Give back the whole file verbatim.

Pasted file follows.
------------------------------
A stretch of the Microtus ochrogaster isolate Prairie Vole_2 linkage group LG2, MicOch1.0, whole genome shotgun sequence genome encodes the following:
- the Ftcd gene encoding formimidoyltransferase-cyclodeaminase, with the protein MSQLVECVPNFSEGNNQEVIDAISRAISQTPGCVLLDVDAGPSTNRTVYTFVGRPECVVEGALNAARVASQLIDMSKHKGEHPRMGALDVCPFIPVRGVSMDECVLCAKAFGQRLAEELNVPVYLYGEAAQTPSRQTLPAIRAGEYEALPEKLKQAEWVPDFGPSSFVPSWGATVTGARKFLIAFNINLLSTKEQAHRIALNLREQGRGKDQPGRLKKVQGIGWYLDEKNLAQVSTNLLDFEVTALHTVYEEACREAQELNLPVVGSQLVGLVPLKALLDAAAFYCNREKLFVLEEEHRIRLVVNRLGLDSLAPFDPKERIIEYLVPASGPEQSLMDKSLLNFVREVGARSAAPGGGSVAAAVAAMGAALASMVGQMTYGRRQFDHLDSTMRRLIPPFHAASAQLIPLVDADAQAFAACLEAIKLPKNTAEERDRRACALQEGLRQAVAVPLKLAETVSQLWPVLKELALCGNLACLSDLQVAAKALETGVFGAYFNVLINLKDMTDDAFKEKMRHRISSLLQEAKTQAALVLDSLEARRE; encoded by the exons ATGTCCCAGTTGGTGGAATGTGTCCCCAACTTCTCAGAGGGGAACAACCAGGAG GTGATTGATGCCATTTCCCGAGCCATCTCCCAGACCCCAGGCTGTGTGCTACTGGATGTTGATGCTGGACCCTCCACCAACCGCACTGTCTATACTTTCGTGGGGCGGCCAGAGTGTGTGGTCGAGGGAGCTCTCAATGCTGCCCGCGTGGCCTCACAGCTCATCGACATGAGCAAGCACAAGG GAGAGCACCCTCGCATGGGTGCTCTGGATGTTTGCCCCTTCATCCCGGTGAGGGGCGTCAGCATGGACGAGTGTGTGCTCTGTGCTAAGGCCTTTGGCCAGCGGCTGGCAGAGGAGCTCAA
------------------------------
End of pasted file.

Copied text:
A stretch of the Microtus ochrogaster isolate Prairie Vole_2 linkage group LG2, MicOch1.0, whole genome shotgun sequence genome encodes the following:
- the Ftcd gene encoding formimidoyltransferase-cyclodeaminase, with the protein MSQLVECVPNFSEGNNQEVIDAISRAISQTPGCVLLDVDAGPSTNRTVYTFVGRPECVVEGALNAARVASQLIDMSKHKGEHPRMGALDVCPFIPVRGVSMDECVLCAKAFGQRLAEELNVPVYLYGEAAQTPSRQTLPAIRAGEYEALPEKLKQAEWVPDFGPSSFVPSWGATVTGARKFLIAFNINLLSTKEQAHRIALNLREQGRGKDQPGRLKKVQGIGWYLDEKNLAQVSTNLLDFEVTALHTVYEEACREAQELNLPVVGSQLVGLVPLKALLDAAAFYCNREKLFVLEEEHRIRLVVNRLGLDSLAPFDPKERIIEYLVPASGPEQSLMDKSLLNFVREVGARSAAPGGGSVAAAVAAMGAALASMVGQMTYGRRQFDHLDSTMRRLIPPFHAASAQLIPLVDADAQAFAACLEAIKLPKNTAEERDRRACALQEGLRQAVAVPLKLAETVSQLWPVLKELALCGNLACLSDLQVAAKALETGVFGAYFNVLINLKDMTDDAFKEKMRHRISSLLQEAKTQAALVLDSLEARRE; encoded by the exons ATGTCCCAGTTGGTGGAATGTGTCCCCAACTTCTCAGAGGGGAACAACCAGGAG GTGATTGATGCCATTTCCCGAGCCATCTCCCAGACCCCAGGCTGTGTGCTACTGGATGTTGATGCTGGACCCTCCACCAACCGCACTGTCTATACTTTCGTGGGGCGGCCAGAGTGTGTGGTCGAGGGAGCTCTCAATGCTGCCCGCGTGGCCTCACAGCTCATCGACATGAGCAAGCACAAGG GAGAGCACCCTCGCATGGGTGCTCTGGATGTTTGCCCCTTCATCCCGGTGAGGGGCGTCAGCATGGACGAGTGTGTGCTCTGTGCTAAGGCCTTTGGCCAGCGGCTGGCAGAGGAGCTCAA